Announcement

FRONTLINE & the IRP Investigate the Hidden World of Labor Trafficking in America

In partnership with:
April 19, 2018

Trafficked in America
Tuesday, April 24, 2018, at 10 p.m. ET / 9 p.m. CT on PBS & online
pbs.org/frontline/trafficked-in-america
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For six years, FRONTLINE and the Investigative Reporting Program at U.C. Berkeley have been reporting on the exploitation and sexual abuse of immigrant workers in America  — from female farmworkers, to night shift janitors.

Now, the producers behind the award-winning Rape in the Fields and Rape on the Night Shift investigations turn their attention to another hidden story: labor trafficking.

Trafficked in America, premiering Tuesday, April 24, on PBS, investigates how teenagers from Central America were smuggled into the U.S. by traffickers who promised them jobs and a better life — only to force them to live and work in virtual slavery to pay off their debt.

It’s a crime that hides in plain sight, according to experts interviewed by FRONTLINE: “In our own country, we have, today, a lot of victims of human trafficking that are invisible to our own eyes,” says immigration lawyer Sonia Parras. “And let’s not forget that some of them are kids … they’re vulnerable and easy to victimize, and they’re alone.”

Trafficked in America exposes a criminal network that exploited undocumented minors, the companies who profited from their forced labor, and how U.S. government policies and practices helped to deliver some teens directly to their traffickers.

We’ve got these kids. They’re here. They’re living on our soil and for us to just, you know, assume someone else is gonna take care of them and throw them to the wolves, which is what HHS was doing, is flat out wrong,” Sen. Rob Portman (R-OH), whose bipartisan committee investigates the failures of the government’s handling of unaccompanied minors, tells FRONTLINE. “I don’t care what you think about immigration policy. It’s wrong.”

Produced by Daffodil Altan and Andrés Cediel, with Altan as correspondent, the documentary shines new light on a major labor trafficking case in which Guatemalan teens were forced by a third party contractor to work against their will at Trillium Farms in Ohio.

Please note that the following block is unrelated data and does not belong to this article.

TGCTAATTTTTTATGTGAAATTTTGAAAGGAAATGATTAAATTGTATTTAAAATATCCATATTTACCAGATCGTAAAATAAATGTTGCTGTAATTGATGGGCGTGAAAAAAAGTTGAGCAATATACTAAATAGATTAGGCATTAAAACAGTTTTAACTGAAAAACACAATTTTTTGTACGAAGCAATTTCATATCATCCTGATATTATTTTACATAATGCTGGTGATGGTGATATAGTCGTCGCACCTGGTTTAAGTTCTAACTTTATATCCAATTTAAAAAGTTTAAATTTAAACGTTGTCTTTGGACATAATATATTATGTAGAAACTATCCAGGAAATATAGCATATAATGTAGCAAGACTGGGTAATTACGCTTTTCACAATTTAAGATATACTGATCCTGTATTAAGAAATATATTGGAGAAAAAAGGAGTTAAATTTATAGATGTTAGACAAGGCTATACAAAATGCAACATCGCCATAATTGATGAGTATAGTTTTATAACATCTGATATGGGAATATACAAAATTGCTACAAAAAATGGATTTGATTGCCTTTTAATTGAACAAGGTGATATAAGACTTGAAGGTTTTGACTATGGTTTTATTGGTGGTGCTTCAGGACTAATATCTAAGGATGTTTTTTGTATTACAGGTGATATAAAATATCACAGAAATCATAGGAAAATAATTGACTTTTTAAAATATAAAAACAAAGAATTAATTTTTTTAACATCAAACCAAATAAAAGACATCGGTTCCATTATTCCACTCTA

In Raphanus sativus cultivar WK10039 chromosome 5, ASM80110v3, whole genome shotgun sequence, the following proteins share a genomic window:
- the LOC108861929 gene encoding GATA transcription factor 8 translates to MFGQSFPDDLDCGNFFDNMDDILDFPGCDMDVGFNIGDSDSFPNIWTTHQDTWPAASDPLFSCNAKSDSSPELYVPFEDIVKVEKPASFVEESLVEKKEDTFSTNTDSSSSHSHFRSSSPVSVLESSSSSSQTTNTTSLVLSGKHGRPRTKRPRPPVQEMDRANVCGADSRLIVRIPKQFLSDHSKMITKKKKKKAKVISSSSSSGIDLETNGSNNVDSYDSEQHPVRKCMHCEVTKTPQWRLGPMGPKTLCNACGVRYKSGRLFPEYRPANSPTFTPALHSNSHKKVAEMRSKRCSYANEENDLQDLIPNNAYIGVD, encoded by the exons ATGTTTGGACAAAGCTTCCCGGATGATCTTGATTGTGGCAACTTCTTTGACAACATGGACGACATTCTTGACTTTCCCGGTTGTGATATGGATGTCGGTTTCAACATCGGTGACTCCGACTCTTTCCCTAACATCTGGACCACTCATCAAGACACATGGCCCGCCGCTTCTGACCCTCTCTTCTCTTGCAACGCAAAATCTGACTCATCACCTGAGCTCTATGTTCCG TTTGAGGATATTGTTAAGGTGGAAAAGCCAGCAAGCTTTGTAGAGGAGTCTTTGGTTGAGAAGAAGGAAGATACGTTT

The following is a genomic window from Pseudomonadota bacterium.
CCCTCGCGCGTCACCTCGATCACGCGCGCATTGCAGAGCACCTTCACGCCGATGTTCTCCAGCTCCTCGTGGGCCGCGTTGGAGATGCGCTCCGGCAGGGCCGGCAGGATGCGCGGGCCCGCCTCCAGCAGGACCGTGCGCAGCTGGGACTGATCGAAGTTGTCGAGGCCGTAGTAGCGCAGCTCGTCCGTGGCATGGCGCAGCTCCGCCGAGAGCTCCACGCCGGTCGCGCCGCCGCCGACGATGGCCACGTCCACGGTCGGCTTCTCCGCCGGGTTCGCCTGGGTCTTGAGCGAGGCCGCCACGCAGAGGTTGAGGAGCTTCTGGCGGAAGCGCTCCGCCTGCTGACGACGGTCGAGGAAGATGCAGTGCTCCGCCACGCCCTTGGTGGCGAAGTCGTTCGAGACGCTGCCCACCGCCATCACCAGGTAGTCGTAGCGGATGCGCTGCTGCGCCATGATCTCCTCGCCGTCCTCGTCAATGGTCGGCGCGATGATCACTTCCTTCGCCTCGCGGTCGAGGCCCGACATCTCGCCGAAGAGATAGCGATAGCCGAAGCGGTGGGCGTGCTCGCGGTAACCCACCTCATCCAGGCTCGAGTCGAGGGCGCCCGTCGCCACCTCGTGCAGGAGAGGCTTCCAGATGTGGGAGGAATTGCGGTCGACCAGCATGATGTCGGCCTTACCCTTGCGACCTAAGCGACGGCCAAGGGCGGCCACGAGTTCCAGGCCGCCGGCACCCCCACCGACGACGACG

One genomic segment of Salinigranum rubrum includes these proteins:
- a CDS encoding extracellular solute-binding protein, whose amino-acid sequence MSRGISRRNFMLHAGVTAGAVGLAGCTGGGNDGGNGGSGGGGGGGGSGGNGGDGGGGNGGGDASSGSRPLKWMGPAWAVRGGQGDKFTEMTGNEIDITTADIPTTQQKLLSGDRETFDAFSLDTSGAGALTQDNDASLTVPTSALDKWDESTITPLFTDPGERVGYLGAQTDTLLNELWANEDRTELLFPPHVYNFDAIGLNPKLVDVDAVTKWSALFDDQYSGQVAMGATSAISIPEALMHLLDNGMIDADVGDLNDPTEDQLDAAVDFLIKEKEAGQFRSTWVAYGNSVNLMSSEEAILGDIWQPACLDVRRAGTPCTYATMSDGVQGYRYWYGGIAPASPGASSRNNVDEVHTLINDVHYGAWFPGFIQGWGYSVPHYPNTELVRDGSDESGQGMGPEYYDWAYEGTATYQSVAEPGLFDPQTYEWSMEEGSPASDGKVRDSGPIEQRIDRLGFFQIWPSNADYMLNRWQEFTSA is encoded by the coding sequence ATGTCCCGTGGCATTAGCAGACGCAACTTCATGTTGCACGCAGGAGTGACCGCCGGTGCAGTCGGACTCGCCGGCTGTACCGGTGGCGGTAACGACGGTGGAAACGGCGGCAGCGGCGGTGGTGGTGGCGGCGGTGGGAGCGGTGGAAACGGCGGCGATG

Through the lens of the Trillium Farms case, the investigative team presents a rare look inside the reality of labor trafficking in America. Altan and Cediel track down the accused mastermind of the scheme, Pablo Duran, Sr., who had a multi-million dollar contract with Trillium Farms to supply laborers. Duran eluded U.S. authorities, and fled to Mexico. The producers meet with him there for his first on-camera interview, in which he insists he had no knowledge that any of his laborers were minors, and that all his accusers are lying. Earlier this year Pablo Duran, Sr. was detained by U.S. authorities when he tried to return to the United States. He is currently in federal custody facing charges of forced labor in Ohio.

J.T. Dean, Trillium’s Vice President, also speaks out for the first time on camera about the case. He says the company had no knowledge of the trafficked teenagers from Guatemala working at their plants: “It did occur under my watch, but we did not know this and we didn’t see it,” Dean says. Aware now that labor trafficking is widespread, Dean says that the company has employed experts to help them develop and enforce policies to guard against labor trafficking in their egg facilities.

But in their reporting, Altan and Cediel uncovered other accounts of potential labor trafficking beyond the egg production industry, including at plants in Iowa.

“People need to be conscious of the people who serve them food and clear their tables,” former U.S. Attorney for the Northern District of Ohio Steve Dettlebach, who originally brought the prosecutions in the egg farm case, says. “They need to be conscious when they are driving down the freeway in farmland. They need to pay attention to the workers that all too often are treated as anonymous faceless people… we need to open our eyes to the fact that some of them are caught in these horrible situations and we need to help them.”

Trafficked in America premieres Tuesday, April 24, at 10/9c on PBS and online at pbs.org/frontline.

Credits

Trafficked in America is a FRONTLINE production with Investigative Studios in association with the Investigative Reporting Program at the UC Berkeley Graduate School of Journalism. The directors, producers and writers are Andrés Cediel and Daffodil Altan. The executive producers for Investigative Studios are Lowell Bergman and John Temple. The executive producer of FRONTLINE is Raney Aronson-Rath.

About FRONTLINE
FRONTLINE, U.S. television’s longest running investigative documentary series, explores the issues of our times through powerful storytelling. FRONTLINE has won every major journalism and broadcasting award, including 89 Emmy Awards and 20 Peabody Awards. Visit pbs.org/frontline and follow us on TwitterFacebookInstagramYouTubeTumblr and Google+ to learn more.  FRONTLINE is produced by WGBH Boston and is broadcast nationwide on PBS. Funding for FRONTLINE is provided through the support of PBS viewers and by the Corporation for Public Broadcasting. Additional funding is provided by the Abrams Foundation, the Park Foundation, the John and Helen Glessner Family Trust and the FRONTLINE Journalism Fund with major support from Jon and Jo Ann Hagler on behalf of the Jon L. Hagler Foundation. Major support for FRONTLINE and for Trafficked in America is provided by the John D. and Catherine T. MacArthur Foundation. Additional support for this program is provided by the International Documentary Association and The Ford Foundation.

Press Contact
FRONTLINE, Anne Husted, anne_husted@wgbh.org 617.300.5312

 

 

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